Bathyraja richardsoni (Garrick, 1961) ................................................................................. 119
Harriotta raleighana Goode and Bean, 1895 ...................................................................... 121
Hydrolagus affinis (de Brito Capello, 1867) ....................................................................... 122
Hydrolagus pallidus Hardy and Stehmann, 1990 .............................................................. 124
REFERENCES .................................................................................................................................. 126
APPENDIX 1 SUMMARY OF THE CRITERIA USED TO EVALUATE THREAT CATEGORY ......... 140
APPENDIX 2 RED LIST STATUS OF CARTILAGINOUS FISH SPECIES IN IRELAND ................ 141
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EXECUTIVE SUMMARY
A first Red List of cartilaginous fish (sharks, skates, rays and chimaeras), showing risk of
extinction, is presented for Irish waters.
Of the cartilaginous fish occurring in Irish waters, 58 were assessed using the latest IUCN
categories.
Of these, 6 were assessed as Critically Endangered: Portuguese dogfish Centroscymnus
coelolepis; common (blue) skate Dipturus batis (= flossada); flapper skate Dipturus intermedia;
porbeagle shark Lamna nasus; white skate Rostroraja alba and angel shark Squatina squatina.
A further 5 species were assessed as Endangered: leafscale gulper shark Centrophorus
squamosus; basking shark Cetorhinus maximus; common stingray Dasyatis pastinaca; undulate
skate Raja undulata and spurdog Squalus acanthias.
An additional 6 species were assessed to be Vulnerable: longnose velvet dogfish Centroselachus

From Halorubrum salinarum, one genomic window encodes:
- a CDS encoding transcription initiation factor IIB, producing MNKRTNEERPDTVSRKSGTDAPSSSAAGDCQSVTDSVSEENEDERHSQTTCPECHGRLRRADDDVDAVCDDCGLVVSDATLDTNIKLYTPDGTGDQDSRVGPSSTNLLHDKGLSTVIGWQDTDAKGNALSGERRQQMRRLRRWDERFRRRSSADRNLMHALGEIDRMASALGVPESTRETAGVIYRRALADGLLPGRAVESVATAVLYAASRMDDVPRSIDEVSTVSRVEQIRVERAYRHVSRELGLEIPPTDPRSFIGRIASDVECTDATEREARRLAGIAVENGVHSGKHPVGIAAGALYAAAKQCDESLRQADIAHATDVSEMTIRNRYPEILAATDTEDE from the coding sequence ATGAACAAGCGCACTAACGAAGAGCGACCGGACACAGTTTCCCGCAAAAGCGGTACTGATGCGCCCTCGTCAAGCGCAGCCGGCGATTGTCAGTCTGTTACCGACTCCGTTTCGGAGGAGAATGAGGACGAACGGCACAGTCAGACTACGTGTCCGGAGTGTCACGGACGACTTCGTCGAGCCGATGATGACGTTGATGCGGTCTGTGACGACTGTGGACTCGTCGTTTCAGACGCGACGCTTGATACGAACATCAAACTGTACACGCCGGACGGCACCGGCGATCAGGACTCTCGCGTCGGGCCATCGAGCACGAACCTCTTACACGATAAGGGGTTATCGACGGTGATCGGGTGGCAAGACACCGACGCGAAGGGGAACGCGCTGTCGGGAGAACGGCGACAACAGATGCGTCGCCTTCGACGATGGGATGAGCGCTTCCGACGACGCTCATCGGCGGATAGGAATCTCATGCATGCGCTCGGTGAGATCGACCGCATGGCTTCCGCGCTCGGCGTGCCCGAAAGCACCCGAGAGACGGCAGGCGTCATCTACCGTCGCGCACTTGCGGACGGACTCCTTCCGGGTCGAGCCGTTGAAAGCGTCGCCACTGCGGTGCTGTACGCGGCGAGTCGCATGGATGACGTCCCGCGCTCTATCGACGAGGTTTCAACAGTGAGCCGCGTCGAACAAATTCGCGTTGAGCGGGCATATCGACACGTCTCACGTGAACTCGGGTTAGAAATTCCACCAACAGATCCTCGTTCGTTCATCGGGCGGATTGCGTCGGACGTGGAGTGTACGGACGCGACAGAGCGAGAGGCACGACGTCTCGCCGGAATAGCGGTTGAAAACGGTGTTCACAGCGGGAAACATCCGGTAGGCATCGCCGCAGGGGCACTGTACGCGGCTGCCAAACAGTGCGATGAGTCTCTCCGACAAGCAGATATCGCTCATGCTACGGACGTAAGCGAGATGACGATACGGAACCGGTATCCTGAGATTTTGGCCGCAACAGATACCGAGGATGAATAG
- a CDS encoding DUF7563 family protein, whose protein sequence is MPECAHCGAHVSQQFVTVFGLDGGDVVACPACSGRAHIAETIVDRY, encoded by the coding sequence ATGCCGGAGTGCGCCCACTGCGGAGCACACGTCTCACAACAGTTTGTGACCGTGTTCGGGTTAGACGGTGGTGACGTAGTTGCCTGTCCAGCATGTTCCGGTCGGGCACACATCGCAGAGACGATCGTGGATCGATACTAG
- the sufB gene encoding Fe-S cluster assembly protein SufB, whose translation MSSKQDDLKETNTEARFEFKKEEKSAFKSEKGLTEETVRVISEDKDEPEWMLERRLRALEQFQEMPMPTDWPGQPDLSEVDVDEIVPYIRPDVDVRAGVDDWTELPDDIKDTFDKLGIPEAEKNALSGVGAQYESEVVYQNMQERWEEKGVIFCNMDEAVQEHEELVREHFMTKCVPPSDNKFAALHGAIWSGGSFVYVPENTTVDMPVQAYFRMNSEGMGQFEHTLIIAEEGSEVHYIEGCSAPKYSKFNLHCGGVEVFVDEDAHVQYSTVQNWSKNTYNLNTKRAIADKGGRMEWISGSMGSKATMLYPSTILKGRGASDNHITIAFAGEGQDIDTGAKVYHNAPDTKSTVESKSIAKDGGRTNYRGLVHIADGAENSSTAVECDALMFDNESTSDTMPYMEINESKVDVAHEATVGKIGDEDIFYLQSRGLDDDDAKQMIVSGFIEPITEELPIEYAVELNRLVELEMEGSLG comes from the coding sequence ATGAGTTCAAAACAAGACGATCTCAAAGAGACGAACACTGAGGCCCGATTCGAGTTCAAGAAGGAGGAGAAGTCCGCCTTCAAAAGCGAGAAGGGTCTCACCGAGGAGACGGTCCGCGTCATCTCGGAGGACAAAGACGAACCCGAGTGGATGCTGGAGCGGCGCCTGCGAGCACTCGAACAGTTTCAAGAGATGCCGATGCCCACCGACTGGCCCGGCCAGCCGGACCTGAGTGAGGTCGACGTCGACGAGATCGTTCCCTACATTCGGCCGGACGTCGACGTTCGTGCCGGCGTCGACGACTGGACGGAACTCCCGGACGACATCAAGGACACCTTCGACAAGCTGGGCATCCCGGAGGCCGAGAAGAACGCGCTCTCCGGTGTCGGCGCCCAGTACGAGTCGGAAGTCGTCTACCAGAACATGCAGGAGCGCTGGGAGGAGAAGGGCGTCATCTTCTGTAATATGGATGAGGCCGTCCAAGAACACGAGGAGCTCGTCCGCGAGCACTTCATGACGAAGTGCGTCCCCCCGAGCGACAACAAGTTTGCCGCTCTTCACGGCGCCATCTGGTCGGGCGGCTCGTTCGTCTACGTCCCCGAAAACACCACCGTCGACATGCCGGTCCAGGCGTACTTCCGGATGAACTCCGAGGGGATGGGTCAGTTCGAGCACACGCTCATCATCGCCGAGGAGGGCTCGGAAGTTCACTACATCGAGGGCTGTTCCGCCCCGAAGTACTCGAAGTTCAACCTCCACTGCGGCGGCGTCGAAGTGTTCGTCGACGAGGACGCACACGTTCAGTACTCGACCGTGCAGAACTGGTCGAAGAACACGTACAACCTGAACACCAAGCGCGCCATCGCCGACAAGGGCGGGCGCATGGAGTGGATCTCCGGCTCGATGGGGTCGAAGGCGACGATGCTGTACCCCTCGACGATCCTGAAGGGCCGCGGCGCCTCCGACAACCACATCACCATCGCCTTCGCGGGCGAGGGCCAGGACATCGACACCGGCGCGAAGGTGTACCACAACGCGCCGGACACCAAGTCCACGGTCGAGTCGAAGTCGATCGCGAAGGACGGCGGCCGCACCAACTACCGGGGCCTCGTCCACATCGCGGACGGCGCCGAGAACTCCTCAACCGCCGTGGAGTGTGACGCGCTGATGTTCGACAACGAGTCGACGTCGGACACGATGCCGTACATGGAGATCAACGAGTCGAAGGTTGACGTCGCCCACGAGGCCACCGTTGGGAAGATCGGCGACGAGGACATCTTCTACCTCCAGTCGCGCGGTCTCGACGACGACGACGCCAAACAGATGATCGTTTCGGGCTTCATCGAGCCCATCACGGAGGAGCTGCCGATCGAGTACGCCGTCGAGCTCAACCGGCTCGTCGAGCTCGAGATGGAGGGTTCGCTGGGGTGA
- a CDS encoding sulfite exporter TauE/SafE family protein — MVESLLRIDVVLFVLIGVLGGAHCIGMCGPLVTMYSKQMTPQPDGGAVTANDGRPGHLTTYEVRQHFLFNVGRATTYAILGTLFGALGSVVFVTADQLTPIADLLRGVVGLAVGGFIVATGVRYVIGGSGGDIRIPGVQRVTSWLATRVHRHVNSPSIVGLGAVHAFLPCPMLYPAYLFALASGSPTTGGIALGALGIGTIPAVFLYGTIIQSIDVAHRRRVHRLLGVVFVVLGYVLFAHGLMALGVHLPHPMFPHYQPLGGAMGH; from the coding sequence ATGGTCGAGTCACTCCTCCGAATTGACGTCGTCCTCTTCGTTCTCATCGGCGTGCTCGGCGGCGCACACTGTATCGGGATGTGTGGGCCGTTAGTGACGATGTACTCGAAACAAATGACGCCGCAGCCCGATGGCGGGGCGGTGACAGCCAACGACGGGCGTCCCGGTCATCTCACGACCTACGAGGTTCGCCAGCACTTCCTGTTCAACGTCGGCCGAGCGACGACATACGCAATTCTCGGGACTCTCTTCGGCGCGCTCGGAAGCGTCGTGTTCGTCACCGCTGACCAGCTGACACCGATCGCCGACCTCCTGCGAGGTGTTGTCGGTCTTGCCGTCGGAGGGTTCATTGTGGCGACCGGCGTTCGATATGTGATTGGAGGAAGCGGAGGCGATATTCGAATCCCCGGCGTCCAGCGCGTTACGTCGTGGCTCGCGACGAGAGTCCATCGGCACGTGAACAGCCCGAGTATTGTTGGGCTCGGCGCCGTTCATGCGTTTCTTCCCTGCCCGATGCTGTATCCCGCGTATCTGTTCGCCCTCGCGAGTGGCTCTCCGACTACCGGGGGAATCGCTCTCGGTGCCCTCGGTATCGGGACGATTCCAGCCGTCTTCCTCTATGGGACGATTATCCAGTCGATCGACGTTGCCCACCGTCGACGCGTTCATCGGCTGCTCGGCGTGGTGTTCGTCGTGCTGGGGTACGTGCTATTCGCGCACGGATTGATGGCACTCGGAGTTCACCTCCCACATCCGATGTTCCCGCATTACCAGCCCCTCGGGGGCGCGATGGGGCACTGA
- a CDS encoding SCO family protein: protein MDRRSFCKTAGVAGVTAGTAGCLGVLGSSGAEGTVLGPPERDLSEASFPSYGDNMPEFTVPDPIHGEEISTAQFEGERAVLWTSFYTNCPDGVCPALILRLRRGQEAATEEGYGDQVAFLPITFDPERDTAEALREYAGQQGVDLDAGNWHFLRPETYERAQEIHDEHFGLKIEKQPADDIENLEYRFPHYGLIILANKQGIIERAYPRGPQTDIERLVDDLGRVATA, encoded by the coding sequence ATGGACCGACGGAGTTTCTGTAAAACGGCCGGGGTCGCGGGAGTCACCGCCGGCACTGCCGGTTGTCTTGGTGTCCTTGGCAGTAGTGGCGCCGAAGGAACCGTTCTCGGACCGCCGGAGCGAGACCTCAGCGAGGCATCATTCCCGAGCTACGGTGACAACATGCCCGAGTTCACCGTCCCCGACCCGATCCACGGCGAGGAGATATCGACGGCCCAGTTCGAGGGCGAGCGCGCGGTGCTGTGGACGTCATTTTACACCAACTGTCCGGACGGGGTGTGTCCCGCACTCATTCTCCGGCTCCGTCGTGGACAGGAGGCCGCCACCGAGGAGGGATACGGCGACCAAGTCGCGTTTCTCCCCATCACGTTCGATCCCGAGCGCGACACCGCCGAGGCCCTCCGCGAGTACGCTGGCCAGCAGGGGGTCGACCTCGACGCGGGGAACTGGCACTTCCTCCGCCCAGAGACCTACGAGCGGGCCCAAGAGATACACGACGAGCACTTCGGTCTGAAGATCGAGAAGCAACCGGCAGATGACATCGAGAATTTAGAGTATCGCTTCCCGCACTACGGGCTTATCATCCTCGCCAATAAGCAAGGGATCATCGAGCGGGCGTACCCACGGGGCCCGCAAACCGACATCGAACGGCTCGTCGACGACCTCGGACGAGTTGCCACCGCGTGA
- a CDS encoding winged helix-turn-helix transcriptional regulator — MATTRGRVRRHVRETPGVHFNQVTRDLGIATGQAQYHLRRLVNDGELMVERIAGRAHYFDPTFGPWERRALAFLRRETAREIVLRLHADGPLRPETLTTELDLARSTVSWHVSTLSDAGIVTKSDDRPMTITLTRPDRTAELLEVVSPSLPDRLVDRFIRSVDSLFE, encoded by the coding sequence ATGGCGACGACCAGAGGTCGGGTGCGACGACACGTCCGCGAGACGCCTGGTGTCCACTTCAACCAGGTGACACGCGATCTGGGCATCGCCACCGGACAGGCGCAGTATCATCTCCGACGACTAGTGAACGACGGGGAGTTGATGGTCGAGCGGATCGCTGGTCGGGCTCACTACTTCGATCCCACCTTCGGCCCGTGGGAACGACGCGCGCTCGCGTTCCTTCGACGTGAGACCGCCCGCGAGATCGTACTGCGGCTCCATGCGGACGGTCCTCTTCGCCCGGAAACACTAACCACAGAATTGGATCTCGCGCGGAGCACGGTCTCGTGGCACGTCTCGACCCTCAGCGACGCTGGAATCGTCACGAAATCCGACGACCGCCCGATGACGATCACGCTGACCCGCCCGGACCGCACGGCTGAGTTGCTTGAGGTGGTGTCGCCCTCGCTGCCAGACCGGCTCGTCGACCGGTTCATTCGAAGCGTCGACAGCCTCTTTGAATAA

crepidater; kitefin shark Dalatias licha; tope Galeorhinus galeus; shagreen ray Leucoraja fullonica;
longnose skate Dipturus oxyrinchus and cuckoo ray Leucoraja naevus.
Of the remaining species, 19 were assessed as Near Threatened and 22 species as Least
Concern.
The main anthropogenic impacts on threatened species are over-exploitation by commercial
fisheries and habitat destruction and disturbance.
There are no longer any directed fisheries for any threatened cartilaginous fish in Irish waters.
However threatened species are taken as by-catch in several fisheries, involving both Irish and
non-Irish vessels. Similarly, endangered and threatened species that straddle Irish and non-
Irish waters are caught by fleets further afield.
ACKNOWLEDGEMENTS
We thank An Coiste Téarmaíochta, Foras na Gaeilge for revision and provision of Irish names for
all species. David Stokes, Graham Johnston and Robert Bunn (Marine Institute) are acknowledged
for provision of data and expert judgement. Peter Tyndall (Bord Iascaigh Mhara), Noirín Burke
(Galway Atlantaquaria) and Declan Quigley (Sea Fisheries Protection Authority) provided
specialist information on certain species. The Irish Specimen Fish Committee provided data on
specimen and record fish. Pieter-Jan Schön (Agri-Food & Biosciences Institute) and the Centre for
Environmental Data and Recording provided extensive data for Northern Irish waters. Emmett
Johnston (Irish Basking Shark Study Group) and Simon Berrow (Irish Whale and Dolphin Group)
kindly provided validated basking shark data recorded by their members.
5
INTRODUCTION
Sharks and their relatives are collectively termed chondrichthyan, or cartilaginous, fishes. They